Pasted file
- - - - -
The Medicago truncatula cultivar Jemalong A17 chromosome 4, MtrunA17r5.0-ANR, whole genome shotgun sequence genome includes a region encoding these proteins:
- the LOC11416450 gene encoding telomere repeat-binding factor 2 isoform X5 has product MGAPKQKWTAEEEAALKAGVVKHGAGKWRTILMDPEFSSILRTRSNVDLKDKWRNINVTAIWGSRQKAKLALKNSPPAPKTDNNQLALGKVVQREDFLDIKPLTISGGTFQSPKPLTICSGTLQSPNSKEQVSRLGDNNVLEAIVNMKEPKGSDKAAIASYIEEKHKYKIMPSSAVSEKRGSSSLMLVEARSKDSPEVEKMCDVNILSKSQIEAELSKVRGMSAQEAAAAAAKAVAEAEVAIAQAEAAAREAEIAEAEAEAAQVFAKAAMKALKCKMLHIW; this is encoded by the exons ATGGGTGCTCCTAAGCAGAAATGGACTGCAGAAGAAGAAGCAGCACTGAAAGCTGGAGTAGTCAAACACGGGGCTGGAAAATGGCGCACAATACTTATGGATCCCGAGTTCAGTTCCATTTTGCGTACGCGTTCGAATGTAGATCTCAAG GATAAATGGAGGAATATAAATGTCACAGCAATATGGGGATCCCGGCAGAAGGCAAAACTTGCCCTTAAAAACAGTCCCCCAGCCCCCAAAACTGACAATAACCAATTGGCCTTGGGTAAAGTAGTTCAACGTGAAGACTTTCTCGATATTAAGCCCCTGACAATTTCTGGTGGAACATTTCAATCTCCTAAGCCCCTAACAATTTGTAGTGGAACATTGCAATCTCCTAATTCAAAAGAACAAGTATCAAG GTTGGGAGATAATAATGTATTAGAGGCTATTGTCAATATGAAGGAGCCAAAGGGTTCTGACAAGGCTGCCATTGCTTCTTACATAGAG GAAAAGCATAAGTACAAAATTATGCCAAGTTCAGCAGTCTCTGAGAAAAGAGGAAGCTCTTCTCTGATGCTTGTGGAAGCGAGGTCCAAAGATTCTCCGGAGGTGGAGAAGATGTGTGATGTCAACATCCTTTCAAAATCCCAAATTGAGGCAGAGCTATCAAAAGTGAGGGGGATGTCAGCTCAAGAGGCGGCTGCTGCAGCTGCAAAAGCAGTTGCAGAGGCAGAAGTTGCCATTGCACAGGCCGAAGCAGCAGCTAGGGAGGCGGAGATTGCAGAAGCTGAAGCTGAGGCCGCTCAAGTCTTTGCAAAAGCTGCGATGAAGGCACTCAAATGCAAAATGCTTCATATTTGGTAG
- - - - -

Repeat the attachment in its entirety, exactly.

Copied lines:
The Medicago truncatula cultivar Jemalong A17 chromosome 4, MtrunA17r5.0-ANR, whole genome shotgun sequence genome includes a region encoding these proteins:
- the LOC11416450 gene encoding telomere repeat-binding factor 2 isoform X5 has product MGAPKQKWTAEEEAALKAGVVKHGAGKWRTILMDPEFSSILRTRSNVDLKDKWRNINVTAIWGSRQKAKLALKNSPPAPKTDNNQLALGKVVQREDFLDIKPLTISGGTFQSPKPLTICSGTLQSPNSKEQVSRLGDNNVLEAIVNMKEPKGSDKAAIASYIEEKHKYKIMPSSAVSEKRGSSSLMLVEARSKDSPEVEKMCDVNILSKSQIEAELSKVRGMSAQEAAAAAAKAVAEAEVAIAQAEAAAREAEIAEAEAEAAQVFAKAAMKALKCKMLHIW; this is encoded by the exons ATGGGTGCTCCTAAGCAGAAATGGACTGCAGAAGAAGAAGCAGCACTGAAAGCTGGAGTAGTCAAACACGGGGCTGGAAAATGGCGCACAATACTTATGGATCCCGAGTTCAGTTCCATTTTGCGTACGCGTTCGAATGTAGATCTCAAG GATAAATGGAGGAATATAAATGTCACAGCAATATGGGGATCCCGGCAGAAGGCAAAACTTGCCCTTAAAAACAGTCCCCCAGCCCCCAAAACTGACAATAACCAATTGGCCTTGGGTAAAGTAGTTCAACGTGAAGACTTTCTCGATATTAAGCCCCTGACAATTTCTGGTGGAACATTTCAATCTCCTAAGCCCCTAACAATTTGTAGTGGAACATTGCAATCTCCTAATTCAAAAGAACAAGTATCAAG GTTGGGAGATAATAATGTATTAGAGGCTATTGTCAATATGAAGGAGCCAAAGGGTTCTGACAAGGCTGCCATTGCTTCTTACATAGAG GAAAAGCATAAGTACAAAATTATGCCAAGTTCAGCAGTCTCTGAGAAAAGAGGAAGCTCTTCTCTGATGCTTGTGGAAGCGAGGTCCAAAGATTCTCCGGAGGTGGAGAAGATGTGTGATGTCAACATCCTTTCAAAATCCCAAATTGAGGCAGAGCTATCAAAAGTGAGGGGGATGTCAGCTCAAGAGGCGGCTGCTGCAGCTGCAAAAGCAGTTGCAGAGGCAGAAGTTGCCATTGCACAGGCCGAAGCAGCAGCTAGGGAGGCGGAGATTGCAGAAGCTGAAGCTGAGGCCGCTCAAGTCTTTGCAAAAGCTGCGATGAAGGCACTCAAATGCAAAATGCTTCATATTTGGTAG